Well, I put MyMotion through a decent workout on Sunday – tracking my team’s position along a 60 mile bike ride from London to Cambridge. And as you can see, it did pretty well.
I chose to export the routes to KML for now – included in the KMLs are the route – which thanks to my Kaiser’s GPS receiver, seem pretty accurate – and also pushpins for the distance and time intervals I set, which were 0.5km and every 90 seconds. Hopefully, I’ll be able to get more of the instantaneous speed information out by exporting to a more ‘purist’ GPS format, but for now, it’s quite cool being able to retrace the route we took the other day… and it was clear and sunny then, as well.
As for the stability – this has always been a problem, since running reliably for hours on end in the background isn’t something anyone who knows Windows Mobile would expect to happen. For this reason I saved and restarted the logging 3 times. And – two of the runs completed successfully. The middle route stopped half-way through, meaning I lost around 15 miles of the 60 in the middle of the route. Still – not as bad as you would expect. Turning off the Auto-Start/Auto-Stop settings on MyMotion seems to help as well.
Well, I’m still playing around with the Radiostation, and have a few more comments to add…
Has it revolutionised my life yet? Well – I do have it on most of the time; it’s nice to have sound on, and I’ve been trying various stations on and off over the last few days. A friend who speaks Italian came round yesterday, so I put on a few Italian stations, which reminded us both of the times when we were over there – which was not quite revolutionary, but still very nice.
On the downside, I’ve still not tuned in to a station on any medium (DAB, FM, WiFi) that impresses with sound quality. I think that could be the stations in the case of WiFi, and I know DAB is much lamented, but I would have thought FM would be better. However, playing some MP3s from my PC, with the Radiostation plugged into my surround system, isn’t bad.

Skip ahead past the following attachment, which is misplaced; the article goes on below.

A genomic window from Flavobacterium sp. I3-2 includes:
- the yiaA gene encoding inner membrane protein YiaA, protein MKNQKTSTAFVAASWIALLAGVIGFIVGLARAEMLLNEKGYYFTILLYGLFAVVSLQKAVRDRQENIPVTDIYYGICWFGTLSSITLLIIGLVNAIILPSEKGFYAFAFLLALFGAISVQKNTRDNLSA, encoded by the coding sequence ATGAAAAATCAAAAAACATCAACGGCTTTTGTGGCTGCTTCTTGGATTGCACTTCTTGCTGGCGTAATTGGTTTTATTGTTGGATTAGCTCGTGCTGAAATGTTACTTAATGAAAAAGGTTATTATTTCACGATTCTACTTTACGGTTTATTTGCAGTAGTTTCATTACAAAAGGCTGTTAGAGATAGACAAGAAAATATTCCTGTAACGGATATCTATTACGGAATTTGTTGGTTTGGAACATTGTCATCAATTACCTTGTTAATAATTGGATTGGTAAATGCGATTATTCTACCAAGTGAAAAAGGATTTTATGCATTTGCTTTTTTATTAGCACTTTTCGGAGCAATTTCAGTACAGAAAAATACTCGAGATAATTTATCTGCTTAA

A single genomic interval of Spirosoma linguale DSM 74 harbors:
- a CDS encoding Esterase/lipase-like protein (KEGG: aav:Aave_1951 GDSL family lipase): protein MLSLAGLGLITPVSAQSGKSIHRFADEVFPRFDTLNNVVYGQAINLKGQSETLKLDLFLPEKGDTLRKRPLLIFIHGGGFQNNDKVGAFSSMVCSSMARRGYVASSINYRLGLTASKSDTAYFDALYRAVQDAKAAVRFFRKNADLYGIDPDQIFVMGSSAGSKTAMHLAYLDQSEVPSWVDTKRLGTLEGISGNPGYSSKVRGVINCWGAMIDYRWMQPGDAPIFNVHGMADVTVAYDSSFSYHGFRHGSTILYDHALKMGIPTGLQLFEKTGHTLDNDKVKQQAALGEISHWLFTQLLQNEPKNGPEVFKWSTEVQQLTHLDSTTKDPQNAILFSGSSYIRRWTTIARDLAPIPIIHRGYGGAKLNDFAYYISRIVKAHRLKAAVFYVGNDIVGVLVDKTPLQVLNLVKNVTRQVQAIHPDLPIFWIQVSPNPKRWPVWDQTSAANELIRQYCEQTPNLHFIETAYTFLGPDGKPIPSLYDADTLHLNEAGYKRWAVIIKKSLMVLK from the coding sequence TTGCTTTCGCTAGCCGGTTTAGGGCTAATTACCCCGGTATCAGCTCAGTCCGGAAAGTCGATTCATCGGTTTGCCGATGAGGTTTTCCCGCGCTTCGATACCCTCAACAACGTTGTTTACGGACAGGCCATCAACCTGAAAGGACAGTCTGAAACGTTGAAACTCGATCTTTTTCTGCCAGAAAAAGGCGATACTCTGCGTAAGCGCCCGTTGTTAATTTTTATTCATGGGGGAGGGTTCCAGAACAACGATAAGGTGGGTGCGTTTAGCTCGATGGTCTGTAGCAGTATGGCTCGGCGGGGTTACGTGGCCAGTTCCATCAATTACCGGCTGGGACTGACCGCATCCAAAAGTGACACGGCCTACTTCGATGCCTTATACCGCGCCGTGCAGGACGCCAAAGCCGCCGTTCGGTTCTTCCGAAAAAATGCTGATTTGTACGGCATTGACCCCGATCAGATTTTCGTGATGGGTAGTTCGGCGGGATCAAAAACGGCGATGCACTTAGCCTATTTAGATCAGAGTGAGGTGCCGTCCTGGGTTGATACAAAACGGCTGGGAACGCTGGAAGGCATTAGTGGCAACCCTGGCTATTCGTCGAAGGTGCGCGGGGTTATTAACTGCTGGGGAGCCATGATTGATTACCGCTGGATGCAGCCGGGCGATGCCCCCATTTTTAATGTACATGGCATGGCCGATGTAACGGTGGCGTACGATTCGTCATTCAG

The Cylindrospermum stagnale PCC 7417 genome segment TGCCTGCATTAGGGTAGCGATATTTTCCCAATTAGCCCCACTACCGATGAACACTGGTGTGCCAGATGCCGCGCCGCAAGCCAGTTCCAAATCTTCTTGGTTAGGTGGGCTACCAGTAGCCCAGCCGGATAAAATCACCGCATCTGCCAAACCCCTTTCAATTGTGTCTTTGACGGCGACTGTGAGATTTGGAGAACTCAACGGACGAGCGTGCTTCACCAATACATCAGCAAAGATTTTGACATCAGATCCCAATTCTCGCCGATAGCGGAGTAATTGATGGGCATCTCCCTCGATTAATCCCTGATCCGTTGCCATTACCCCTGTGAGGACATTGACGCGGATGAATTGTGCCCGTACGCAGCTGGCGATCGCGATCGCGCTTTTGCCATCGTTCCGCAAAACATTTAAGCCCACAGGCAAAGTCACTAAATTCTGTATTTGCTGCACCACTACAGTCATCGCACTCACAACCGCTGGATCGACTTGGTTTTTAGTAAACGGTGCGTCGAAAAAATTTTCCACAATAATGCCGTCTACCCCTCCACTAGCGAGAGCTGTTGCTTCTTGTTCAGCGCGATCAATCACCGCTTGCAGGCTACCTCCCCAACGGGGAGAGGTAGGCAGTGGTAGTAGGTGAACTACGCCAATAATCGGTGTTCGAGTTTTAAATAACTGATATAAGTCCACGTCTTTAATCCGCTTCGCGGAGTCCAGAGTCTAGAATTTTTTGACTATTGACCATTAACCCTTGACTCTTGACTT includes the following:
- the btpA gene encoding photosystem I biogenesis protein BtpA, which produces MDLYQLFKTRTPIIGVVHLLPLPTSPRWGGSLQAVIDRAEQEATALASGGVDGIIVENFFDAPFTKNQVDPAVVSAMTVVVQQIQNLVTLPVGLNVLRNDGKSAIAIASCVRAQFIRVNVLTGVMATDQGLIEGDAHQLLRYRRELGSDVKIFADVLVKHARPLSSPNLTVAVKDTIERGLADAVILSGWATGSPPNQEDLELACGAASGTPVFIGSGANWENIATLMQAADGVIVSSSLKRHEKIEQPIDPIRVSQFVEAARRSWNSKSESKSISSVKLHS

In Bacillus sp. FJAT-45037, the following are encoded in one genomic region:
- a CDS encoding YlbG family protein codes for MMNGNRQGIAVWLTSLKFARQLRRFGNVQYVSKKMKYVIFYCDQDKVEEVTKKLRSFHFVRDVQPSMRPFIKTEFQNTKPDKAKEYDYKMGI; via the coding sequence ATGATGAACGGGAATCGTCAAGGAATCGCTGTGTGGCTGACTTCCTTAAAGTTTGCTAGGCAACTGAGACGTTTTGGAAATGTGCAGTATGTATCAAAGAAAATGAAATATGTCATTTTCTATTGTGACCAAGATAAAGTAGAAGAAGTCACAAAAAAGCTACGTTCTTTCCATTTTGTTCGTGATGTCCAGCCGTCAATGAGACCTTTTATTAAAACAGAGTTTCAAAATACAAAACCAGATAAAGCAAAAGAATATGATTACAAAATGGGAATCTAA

The buttons still annoy – a design where they could be laid out more intuitively, rather than all being identical, would have been preferable.
Also – I’ve been playing BBC Podcasts this morning, but found that after a while (15-45 minutes), one will pause, disconnect, and then restart… from the beginning. I’m hoping there’s a fast forward, or a config to store the last position (nope, I’ve still not read the manual), because otherwise, this is an absolute pain for anyone who regularly listens to podcasts.
Actually, they could have a fast forward/rewind – operated by jogdial, a’ la iPod. They could tune using a Jogdial.. select using a jogdial… Do away with every identical button on the damn thing and replace them with just a jogdial!
And.. that’s my thoughts on jogdials.
So – good. But not great.
Because it’s a big deal.
How many times have you been trying to find someone; you’re in a city, and you don’t know how to get to the street they’re in; they can’t find a street name or building number to relay to you; or you’re at a gig, a festival, a show, and there’s no easy landmark you can use.
Wouldn’t it be great to have a “Send my location” feature? Just something that reads your position from your GPS, and puts it in an SMS, so you can send it to a friend… and then they can click on it, and see your (and their) position on a map.